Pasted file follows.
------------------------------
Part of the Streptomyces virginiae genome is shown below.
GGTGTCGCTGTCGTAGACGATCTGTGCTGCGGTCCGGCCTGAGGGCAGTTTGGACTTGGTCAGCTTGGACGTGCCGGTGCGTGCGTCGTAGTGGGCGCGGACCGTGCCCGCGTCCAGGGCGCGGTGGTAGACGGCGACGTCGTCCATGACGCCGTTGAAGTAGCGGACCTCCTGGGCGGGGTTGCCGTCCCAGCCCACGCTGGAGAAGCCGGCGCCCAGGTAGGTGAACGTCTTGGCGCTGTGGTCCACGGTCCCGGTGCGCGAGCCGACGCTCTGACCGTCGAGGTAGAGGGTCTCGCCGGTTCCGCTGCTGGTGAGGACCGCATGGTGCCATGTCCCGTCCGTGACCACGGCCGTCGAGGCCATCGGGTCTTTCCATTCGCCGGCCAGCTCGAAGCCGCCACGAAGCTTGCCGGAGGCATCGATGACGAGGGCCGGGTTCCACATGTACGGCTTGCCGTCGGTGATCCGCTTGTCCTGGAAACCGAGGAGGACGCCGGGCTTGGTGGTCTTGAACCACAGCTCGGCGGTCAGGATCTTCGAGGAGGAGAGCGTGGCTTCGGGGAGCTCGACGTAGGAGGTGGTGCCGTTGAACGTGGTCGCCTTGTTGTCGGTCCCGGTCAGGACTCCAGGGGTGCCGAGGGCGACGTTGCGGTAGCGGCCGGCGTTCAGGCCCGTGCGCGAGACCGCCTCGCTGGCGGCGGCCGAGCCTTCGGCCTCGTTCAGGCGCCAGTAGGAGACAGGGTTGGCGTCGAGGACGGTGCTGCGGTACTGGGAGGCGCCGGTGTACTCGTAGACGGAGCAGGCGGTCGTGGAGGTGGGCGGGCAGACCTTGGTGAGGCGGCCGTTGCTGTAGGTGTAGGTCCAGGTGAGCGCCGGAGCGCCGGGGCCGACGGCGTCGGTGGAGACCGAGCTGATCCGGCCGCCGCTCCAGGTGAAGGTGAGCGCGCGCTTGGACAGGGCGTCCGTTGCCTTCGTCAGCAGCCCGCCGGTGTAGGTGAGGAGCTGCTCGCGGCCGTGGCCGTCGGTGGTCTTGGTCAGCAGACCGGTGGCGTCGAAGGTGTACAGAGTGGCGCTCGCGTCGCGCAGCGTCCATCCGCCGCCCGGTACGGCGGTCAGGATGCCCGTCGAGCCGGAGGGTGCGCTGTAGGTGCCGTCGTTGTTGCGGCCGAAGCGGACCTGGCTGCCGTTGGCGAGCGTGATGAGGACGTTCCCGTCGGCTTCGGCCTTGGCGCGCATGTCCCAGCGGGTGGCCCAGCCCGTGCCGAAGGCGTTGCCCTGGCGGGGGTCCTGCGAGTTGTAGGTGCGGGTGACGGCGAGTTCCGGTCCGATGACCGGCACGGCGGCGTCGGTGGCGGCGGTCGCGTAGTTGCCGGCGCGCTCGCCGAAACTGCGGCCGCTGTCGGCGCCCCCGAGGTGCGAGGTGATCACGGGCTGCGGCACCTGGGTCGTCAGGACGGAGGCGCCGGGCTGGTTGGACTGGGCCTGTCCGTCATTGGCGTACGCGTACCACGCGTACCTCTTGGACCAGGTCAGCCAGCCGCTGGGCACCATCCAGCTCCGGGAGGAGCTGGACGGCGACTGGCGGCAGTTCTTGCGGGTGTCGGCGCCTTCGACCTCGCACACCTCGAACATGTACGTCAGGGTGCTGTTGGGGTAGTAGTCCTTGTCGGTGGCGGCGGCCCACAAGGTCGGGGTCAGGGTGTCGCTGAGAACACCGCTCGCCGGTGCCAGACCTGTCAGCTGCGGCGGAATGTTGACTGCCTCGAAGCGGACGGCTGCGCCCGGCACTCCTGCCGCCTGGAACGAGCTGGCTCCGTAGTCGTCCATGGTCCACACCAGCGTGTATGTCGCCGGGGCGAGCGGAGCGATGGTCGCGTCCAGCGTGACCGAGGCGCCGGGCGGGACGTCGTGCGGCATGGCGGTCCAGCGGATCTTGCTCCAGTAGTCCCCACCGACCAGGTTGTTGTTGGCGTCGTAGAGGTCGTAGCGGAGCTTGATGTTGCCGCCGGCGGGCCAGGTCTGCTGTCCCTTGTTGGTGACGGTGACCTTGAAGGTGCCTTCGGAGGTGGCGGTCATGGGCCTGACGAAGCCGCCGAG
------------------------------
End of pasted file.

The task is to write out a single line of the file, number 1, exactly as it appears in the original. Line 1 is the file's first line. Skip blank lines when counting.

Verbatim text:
Part of the Streptomyces virginiae genome is shown below.